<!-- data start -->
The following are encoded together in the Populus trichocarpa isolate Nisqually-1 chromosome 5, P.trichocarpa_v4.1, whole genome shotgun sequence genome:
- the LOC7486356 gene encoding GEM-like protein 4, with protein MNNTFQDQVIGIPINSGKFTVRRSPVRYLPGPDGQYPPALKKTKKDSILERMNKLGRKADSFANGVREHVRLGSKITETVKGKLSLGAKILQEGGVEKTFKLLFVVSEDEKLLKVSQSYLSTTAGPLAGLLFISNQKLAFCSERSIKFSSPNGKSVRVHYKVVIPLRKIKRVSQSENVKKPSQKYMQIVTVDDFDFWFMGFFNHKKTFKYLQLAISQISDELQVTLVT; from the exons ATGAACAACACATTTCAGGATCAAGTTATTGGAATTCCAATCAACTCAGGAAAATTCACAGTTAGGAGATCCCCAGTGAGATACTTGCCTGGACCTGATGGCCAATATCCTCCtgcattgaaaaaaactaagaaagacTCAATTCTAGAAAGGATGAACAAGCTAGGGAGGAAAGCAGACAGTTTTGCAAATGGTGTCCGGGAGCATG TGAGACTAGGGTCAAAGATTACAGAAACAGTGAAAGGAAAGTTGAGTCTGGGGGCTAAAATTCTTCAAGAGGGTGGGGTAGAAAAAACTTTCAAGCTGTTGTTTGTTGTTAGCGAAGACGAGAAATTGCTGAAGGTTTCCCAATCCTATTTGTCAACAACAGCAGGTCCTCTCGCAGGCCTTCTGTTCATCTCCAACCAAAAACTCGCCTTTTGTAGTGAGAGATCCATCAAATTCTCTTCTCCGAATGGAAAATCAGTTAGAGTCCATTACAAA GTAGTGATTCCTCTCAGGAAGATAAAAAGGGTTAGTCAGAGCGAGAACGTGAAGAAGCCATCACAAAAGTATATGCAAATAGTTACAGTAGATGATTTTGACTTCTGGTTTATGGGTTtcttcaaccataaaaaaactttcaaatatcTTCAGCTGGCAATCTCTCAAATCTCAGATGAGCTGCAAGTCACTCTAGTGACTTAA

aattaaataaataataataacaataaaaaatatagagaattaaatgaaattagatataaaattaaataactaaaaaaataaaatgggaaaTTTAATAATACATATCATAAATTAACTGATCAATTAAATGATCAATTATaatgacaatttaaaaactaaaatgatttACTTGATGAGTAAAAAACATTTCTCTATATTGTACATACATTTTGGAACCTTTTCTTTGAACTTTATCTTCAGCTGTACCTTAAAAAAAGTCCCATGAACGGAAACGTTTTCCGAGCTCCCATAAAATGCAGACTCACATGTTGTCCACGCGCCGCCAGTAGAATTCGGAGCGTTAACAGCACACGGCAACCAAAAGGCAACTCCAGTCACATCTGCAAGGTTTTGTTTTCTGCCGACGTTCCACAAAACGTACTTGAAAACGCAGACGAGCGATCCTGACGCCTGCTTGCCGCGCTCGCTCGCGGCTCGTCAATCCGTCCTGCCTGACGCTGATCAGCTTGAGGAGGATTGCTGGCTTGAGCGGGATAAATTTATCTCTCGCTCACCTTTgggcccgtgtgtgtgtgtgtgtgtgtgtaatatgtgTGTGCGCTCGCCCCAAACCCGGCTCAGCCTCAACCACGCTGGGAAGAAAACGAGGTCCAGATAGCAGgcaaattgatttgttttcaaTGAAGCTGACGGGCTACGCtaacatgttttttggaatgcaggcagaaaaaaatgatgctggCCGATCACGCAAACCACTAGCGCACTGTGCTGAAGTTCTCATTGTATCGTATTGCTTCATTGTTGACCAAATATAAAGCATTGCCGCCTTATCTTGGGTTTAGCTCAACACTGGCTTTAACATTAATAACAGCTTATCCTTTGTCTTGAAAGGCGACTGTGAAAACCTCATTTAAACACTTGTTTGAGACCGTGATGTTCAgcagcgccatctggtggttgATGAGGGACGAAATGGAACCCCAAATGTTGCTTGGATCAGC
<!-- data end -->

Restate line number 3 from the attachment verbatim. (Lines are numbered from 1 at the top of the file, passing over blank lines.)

aattaaataaataataataacaataaaaaatatagagaattaaatgaaattagatataaaattaaataactaaaaaaataaaatgggaaaTTTAATAATACATATCATAAATTAACTGATCAATTAAATGATCAATTATaatgacaatttaaaaactaaaatgatttACTTGATGAGTAAAAAACATTTCTCTATATTGTACATACATTTTGGAACCTTTTCTTTGAACTTTATCTTCAGCTGTACCTTAAAAAAAGTCCCATGAACGGAAACGTTTTCCGAGCTCCCATAAAATGCAGACTCACATGTTGTCCACGCGCCGCCAGTAGAATTCGGAGCGTTAACAGCACACGGCAACCAAAAGGCAACTCCAGTCACATCTGCAAGGTTTTGTTTTCTGCCGACGTTCCACAAAACGTACTTGAAAACGCAGACGAGCGATCCTGACGCCTGCTTGCCGCGCTCGCTCGCGGCTCGTCAATCCGTCCTGCCTGACGCTGATCAGCTTGAGGAGGATTGCTGGCTTGAGCGGGATAAATTTATCTCTCGCTCACCTTTgggcccgtgtgtgtgtgtgtgtgtgtgtaatatgtgTGTGCGCTCGCCCCAAACCCGGCTCAGCCTCAACCACGCTGGGAAGAAAACGAGGTCCAGATAGCAGgcaaattgatttgttttcaaTGAAGCTGACGGGCTACGCtaacatgttttttggaatgcaggcagaaaaaaatgatgctggCCGATCACGCAAACCACTAGCGCACTGTGCTGAAGTTCTCATTGTATCGTATTGCTTCATTGTTGACCAAATATAAAGCATTGCCGCCTTATCTTGGGTTTAGCTCAACACTGGCTTTAACATTAATAACAGCTTATCCTTTGTCTTGAAAGGCGACTGTGAAAACCTCATTTAAACACTTGTTTGAGACCGTGATGTTCAgcagcgccatctggtggttgATGAGGGACGAAATGGAACCCCAAATGTTGCTTGGATCAGC